By Natalie E. Brown
At this time of year, many of us will reflect on 2022 and plan for the year ahead. And what a year it has been for Uganda, especially for public health. We rose from the worst effects of COVID-19 only to confront Ebola. Today is the International Day of Epidemic Preparedness. Thus, it is fitting that as we emerge from the worst of the current Ebola Virus Disease (EVD) outbreak, we look ahead.
While we continue our countdown to January 11, when we can declare an end to the Ebola outbreak, we must use the lessons learned to prepare for future epidemics.
There are three areas of focus to prioritize: investigate the human behaviors that led to this outbreak’s origins; create capacity for a speedier response in the future; and establish the structures, protocols, and partnerships to support research into promising vaccines and therapeutics to ensure prompt medical care during the next outbreak.
Uganda has a rich history of being a site for infectious disease research, from the Rockefeller studies on Yellow Fever in western Uganda in the early 20th century, to research that first isolated the Zika virus in the eponymous forest of central Uganda in 1947. Alongside this remarkable capacity to identify novel pathogens, the country was an early adopter of the Global Health Security Agenda (GHSA), an international effort launched in 2014 to strengthen the world’s ability to prevent, detect, and effectively respond to infectious disease threats. With U.S. support, in 2013, Uganda established a national Public Health Emergency Operations Center and strengthened a network of national laboratories ready to respond to infectious disease outbreaks.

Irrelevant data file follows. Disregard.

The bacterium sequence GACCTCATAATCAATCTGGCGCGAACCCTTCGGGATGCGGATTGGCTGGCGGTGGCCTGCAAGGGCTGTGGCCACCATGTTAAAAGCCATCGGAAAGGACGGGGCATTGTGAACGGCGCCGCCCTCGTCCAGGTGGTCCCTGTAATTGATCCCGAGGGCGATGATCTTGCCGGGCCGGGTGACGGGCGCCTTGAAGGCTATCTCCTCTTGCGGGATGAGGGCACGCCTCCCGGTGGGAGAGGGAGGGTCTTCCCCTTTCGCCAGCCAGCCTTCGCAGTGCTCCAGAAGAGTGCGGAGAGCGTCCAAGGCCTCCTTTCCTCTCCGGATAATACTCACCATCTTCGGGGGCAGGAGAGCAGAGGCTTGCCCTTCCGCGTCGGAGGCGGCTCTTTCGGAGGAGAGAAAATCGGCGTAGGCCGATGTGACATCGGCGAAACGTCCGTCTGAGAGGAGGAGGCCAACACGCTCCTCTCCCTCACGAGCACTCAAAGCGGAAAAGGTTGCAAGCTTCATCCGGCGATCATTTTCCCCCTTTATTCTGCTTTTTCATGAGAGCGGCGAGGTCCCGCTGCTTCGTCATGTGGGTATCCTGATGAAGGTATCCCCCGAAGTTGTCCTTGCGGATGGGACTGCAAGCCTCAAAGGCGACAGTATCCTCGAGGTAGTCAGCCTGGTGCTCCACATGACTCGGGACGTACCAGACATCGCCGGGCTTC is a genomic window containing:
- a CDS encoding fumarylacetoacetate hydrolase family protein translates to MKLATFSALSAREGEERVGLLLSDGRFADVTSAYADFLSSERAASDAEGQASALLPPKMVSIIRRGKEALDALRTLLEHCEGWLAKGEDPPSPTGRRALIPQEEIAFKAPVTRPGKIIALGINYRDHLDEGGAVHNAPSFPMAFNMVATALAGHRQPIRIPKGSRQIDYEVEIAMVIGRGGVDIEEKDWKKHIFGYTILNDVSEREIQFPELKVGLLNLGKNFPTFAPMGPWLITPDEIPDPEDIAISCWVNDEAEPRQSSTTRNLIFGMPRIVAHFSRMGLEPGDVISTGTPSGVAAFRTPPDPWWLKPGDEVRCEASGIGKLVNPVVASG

I appreciate the strong and productive partnership that we have established with the Government of Uganda. Minister of Health, Dr. Jane Ruth Aceng, mandated at the beginning of the outbreak that Uganda would lead the response, and all parties, including a multitude of local and international partners, lent support and expertise to the Uganda-led efforts. The Government of Uganda financially supported the local governments at the epicenter of the outbreak, and the donor community helped identify creative ways to unlock resources and mobilize well-positioned organizations.
No outbreak response is ever perfect, and there are always lessons to be learned. An effective response requires early, sustained, and clear coordination and collaboration. It also requires government leadership accompanied by engagement by the international community, partners, and donors. These participants must create the space for local leaders and experts to take the helm at the community level. When international partners recognize that the host country government is in the lead, we can reduce confusion, standardize patient care, and clear the path for critical community outreach, surveillance, and lab work.
Moving forward, the global community must invest in long-term partnerships that help governments strengthen health systems. Donors must be held accountable for collaborating and coordinating with the local government and ensure that resources are used with long-term strategies in mind. By conducting thorough after-action reviews, we can learn what worked and what must be improved in future outbreaks. If we truly believe that a threat anywhere is a threat everywhere – which it is – then we have a responsibility to invest in long-term solutions that will serve not only a country in acute need, but ultimately establish a stronger global system for combatting the ravages of unchecked disease epidemics.
As we mark the International Day of Epidemic Preparedness, let us resolve to apply the lessons we have learned, so we can make Uganda, the region, and the world a safer place where every man, woman, and child can thrive.
The writer is the United States ambassador to Uganda.